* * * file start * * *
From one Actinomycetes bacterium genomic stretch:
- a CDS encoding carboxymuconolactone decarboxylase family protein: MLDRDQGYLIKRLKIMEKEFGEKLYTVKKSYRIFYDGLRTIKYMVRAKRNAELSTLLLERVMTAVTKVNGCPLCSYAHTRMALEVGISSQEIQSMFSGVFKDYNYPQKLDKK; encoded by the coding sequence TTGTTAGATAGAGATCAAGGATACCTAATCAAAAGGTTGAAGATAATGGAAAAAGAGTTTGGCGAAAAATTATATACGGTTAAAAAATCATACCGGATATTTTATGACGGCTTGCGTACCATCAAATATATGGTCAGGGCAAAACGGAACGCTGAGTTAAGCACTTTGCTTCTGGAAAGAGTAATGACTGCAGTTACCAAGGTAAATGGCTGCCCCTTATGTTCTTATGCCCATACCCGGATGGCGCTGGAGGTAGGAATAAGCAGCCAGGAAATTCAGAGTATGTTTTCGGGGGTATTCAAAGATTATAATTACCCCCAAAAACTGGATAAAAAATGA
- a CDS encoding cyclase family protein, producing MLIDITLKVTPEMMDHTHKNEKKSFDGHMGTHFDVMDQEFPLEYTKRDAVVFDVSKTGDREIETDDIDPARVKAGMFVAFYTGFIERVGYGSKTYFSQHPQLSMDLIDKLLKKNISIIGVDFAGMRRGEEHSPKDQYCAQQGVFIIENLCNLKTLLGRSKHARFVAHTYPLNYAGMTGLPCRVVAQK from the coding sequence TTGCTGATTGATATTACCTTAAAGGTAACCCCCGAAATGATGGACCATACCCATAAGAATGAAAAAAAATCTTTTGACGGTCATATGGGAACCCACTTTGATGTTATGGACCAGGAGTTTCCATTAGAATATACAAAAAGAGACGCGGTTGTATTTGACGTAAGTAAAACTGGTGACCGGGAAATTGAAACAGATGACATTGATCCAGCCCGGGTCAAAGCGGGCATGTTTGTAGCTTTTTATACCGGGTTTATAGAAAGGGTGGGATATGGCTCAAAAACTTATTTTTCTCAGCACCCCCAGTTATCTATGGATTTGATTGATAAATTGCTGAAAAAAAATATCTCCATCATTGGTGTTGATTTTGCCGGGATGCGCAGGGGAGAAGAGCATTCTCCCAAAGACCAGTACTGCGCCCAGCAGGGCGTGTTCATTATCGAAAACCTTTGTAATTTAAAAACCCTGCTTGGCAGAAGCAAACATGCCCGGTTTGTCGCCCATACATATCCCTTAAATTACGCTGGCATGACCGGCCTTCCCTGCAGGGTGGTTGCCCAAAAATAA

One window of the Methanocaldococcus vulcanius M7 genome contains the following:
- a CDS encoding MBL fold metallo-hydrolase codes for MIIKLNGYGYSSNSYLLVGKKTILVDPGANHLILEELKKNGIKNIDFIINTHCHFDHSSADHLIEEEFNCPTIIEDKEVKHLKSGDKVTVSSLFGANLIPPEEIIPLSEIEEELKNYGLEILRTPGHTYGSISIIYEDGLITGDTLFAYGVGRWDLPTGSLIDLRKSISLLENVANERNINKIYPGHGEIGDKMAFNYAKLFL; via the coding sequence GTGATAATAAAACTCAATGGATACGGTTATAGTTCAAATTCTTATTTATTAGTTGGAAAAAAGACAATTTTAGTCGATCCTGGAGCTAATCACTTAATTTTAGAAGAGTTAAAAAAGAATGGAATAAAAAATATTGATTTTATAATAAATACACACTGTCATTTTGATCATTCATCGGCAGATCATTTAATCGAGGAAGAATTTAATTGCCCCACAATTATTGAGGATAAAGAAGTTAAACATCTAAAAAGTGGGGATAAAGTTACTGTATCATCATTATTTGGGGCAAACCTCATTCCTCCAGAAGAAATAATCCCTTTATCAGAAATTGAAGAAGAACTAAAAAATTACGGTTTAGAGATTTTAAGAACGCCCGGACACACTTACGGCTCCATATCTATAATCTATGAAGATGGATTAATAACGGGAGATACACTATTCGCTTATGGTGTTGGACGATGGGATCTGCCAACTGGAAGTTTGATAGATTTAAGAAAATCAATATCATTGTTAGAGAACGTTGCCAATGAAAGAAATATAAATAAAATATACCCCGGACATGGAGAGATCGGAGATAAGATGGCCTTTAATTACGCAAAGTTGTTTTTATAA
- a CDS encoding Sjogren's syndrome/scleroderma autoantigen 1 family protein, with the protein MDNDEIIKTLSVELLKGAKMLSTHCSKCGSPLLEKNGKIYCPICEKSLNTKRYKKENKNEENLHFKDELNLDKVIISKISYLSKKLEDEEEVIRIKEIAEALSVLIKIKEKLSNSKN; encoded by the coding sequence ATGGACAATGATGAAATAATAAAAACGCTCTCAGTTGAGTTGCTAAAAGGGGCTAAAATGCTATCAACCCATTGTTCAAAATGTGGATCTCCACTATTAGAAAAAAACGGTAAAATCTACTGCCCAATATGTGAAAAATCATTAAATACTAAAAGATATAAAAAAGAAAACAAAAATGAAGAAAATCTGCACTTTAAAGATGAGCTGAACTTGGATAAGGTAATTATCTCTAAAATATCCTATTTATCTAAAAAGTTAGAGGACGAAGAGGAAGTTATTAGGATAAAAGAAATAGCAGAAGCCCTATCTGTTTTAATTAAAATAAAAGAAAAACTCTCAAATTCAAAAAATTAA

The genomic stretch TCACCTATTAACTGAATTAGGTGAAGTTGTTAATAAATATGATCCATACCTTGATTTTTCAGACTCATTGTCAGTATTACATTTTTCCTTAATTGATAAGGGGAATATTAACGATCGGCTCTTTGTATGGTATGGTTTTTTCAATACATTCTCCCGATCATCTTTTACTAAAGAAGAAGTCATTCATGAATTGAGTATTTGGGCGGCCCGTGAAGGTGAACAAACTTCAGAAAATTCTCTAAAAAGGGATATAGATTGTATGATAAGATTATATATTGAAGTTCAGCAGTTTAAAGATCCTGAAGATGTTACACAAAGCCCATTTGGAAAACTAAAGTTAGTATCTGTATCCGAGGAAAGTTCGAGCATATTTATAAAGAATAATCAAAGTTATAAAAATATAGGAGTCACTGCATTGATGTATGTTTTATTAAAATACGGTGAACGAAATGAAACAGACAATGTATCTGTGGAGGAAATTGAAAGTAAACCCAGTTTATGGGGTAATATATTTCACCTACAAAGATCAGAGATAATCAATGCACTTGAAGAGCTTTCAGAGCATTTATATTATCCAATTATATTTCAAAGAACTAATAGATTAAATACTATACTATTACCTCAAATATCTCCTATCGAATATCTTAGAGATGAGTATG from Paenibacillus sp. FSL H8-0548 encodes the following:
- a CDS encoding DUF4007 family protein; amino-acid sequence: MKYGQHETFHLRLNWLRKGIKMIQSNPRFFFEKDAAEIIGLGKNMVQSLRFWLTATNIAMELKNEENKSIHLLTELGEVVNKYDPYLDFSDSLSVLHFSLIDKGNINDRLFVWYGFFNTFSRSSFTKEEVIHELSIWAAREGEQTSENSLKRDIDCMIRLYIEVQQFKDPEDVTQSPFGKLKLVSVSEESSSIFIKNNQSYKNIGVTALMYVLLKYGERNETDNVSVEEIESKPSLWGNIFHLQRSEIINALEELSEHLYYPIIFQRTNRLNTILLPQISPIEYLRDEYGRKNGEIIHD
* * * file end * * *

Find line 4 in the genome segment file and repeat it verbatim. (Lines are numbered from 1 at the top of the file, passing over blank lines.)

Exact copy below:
One window of the Methanocaldococcus vulcanius M7 genome contains the following: